Packing your travel trailer is not only about organization. The way in which you pack can also have a huge impact on the handling of your RV, which is why it’s important to distribute the weight properly throughout your RV. Before packing, evaluate the space that you have to work with, including the outdoor storage bays. Any heavy items, such as portable generators, should be stored low and towards the front of the RV.
It’s common for first time trip-takers to pack everything they could need and more. However, try to fight that urge by packing light for your first trip. If possible, set out on your journey with minimal water in the fresh tank to lessen the load, and be sure that the grey and black tanks are empty. Do the same for your return journey. As stated above, the lighter the travel trailer is, the easier the handling will be. Looking for some packing ideas? Check out our list of essentials and our emergency kit guide.
There are a few things to be aware of before hitting the road for the first time. First and foremost, it’s recommended that all passengers (including dogs and cats!) be in the tow vehicle during travel. It’s not only illegal for passengers to ride in the travel trailer in some areas, but it can also be dangerous. Things may fall or shift during transit which could cause injury. In addition, being in the travel trailer during transit can also be a bit scary, especially for pets who don’t understand what’s happening.
Be sure to check your route ahead of time for any low underpasses, weight capacities on bridges, and other obstacles. There are numerous tools to help map your trip, including an RV GPS. Knowing ahead of time what to expect along your journey can prevent last minute detours and alleviate stress. It an also be helpful to plan ahead for tolls because they will cost more when towing your travel trailer.
Preventing and Correcting Sway
Unfortunately, there aren’t many ways to practice correcting sway unless it’s actively happening. While the number one cause of swaying is wind, there are many ways to prevent these factors from causing sway. Before hitting the road, be sure to pack your RV properly, check your tongue weight, and check your tire pressure. If your trailer begins to sway, take your foot off the gas but do not hit the brakes unless you are in danger of hitting the vehicle in front of you. Suddenly braking can cause you to lose control of your trailer. Keep the steering wheel straight and do not fight the sway. Allow your vehicle to naturally slow down on its own. Once you’ve regained control, pull over to a safe area to check your trailer to ensure your cargo has not shifted. Once you’re back on the road, slow down if conditions are unfavorable.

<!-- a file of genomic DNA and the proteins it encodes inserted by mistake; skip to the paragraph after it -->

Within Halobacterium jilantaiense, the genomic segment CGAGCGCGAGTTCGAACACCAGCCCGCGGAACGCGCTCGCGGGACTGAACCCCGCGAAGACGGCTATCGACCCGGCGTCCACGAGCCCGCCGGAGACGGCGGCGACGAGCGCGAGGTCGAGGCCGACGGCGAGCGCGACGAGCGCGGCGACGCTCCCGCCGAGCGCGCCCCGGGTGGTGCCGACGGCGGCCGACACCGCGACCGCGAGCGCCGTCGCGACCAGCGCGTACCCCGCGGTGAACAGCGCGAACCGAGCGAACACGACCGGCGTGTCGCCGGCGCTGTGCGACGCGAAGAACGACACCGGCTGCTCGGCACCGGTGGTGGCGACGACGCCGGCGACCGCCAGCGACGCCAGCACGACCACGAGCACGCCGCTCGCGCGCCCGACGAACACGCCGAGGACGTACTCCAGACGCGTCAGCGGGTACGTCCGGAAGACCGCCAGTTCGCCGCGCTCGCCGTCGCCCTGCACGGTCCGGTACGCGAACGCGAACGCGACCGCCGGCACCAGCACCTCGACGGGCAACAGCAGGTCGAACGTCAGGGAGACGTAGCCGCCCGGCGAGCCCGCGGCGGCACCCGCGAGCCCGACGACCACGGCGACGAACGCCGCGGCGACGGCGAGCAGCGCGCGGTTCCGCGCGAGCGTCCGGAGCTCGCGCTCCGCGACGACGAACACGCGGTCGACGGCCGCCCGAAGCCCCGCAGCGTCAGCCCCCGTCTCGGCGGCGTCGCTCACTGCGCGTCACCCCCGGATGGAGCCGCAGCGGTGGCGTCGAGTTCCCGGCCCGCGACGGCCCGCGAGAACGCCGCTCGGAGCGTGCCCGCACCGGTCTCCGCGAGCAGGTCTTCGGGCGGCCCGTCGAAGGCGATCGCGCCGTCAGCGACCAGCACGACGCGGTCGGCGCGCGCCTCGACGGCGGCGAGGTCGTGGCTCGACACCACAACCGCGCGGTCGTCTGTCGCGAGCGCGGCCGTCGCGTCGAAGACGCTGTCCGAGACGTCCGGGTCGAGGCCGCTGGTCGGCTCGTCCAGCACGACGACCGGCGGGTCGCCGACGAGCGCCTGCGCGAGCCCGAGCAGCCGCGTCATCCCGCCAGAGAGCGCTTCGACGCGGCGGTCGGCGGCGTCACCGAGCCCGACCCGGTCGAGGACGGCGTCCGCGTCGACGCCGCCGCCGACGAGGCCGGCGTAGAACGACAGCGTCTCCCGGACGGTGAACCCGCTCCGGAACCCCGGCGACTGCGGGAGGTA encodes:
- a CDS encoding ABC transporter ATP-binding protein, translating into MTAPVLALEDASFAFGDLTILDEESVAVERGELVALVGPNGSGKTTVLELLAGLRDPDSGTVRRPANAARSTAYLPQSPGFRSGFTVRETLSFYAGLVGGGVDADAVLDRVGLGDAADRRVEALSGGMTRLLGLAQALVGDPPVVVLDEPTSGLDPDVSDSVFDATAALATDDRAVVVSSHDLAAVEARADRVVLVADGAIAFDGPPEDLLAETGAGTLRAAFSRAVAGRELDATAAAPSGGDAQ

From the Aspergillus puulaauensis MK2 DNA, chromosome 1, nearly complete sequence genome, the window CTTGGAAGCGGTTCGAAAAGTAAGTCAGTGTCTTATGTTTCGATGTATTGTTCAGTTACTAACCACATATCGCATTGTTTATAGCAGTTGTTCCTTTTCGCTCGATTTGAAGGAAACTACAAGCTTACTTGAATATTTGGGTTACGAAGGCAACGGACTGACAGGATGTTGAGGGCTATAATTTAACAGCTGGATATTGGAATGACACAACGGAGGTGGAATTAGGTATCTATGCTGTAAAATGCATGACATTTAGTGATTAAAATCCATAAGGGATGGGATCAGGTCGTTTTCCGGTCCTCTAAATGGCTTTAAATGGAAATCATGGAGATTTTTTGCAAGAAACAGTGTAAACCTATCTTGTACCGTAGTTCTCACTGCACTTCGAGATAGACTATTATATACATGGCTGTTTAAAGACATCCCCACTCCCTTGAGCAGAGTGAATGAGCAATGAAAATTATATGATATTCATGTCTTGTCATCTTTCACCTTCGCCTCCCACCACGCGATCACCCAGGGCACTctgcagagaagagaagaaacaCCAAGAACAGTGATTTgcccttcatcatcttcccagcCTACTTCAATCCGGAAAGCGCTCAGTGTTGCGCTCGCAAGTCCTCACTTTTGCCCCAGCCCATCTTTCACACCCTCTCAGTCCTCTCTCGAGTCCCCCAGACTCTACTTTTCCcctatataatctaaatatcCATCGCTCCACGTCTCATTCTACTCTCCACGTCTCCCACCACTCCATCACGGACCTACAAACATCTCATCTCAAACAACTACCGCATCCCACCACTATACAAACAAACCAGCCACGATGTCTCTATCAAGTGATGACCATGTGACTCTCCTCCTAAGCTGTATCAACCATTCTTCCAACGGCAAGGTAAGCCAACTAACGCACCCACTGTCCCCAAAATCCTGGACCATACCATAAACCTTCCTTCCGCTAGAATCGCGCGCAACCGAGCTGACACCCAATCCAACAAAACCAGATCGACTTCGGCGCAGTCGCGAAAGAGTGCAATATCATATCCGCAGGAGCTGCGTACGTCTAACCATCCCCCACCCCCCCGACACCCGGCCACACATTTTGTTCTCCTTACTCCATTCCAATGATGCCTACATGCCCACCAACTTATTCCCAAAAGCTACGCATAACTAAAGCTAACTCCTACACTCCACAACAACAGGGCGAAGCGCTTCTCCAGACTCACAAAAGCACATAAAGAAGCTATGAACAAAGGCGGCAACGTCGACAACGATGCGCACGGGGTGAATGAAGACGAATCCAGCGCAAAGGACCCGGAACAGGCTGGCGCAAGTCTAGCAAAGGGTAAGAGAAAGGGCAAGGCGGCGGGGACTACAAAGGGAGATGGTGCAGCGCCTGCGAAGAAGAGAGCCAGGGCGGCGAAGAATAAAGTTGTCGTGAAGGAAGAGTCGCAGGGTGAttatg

The most important piece of advice is to drive safe. All the planning in the world won’t make a difference without practicing safe driving methods while towing.
1. Keep your distance between cars.
As stated above, it’s significantly more difficult to brake when towing your RV than it is just driving your tow vehicle. It’s important to account for this extra space and time needed by keeping plenty of distance between you and the vehicle in front of you.
2. Go slow.
When first starting out, it may be necessary to drive at half the speed to maintain control of your trailer. In some states, the highway posted speed limits can be up to 80 mph. However, this doesn’t mean that you need to drive that fast. Use your best judgement, and err on the side of caution, especially when just beginning.
3. Use engine braking if possible.
Engine braking can be very important, especially when driving downhill. Most vehicles are equipped with engine braking capabilities to assist with slowing down safely. Riding your brakes downhill while towing a heavy load can quickly burn out your brakes, putting you in danger. Before entering into a decline, drop your gears to assist with keeping your vehicle at a slower speed in order to avoid using your brakes as much.
4. When in doubt, pull over.
Use your best judgement when driving in inclement weather, and pull over if necessary. As stated above, wind is the main cause of sway when towing. If you feel uncomfortable or concerned, pull over to wait out the worst of the storm.
Taking your first trip with your travel trailer can be a daunting experience. Don’t let the nervousness spoil your excitement. Before traveling to your first Harvest Hosts location with your new travel trailer, be sure to have a plan, be knowledgeable, practice, and drive safe!
Do you have any other tips for towing? How was your first trip out with your RV? Tell us about it in the comments below!
* Cover Image Credit: Camping World
Learn More About Harvest Hosts
We promise not to spam you!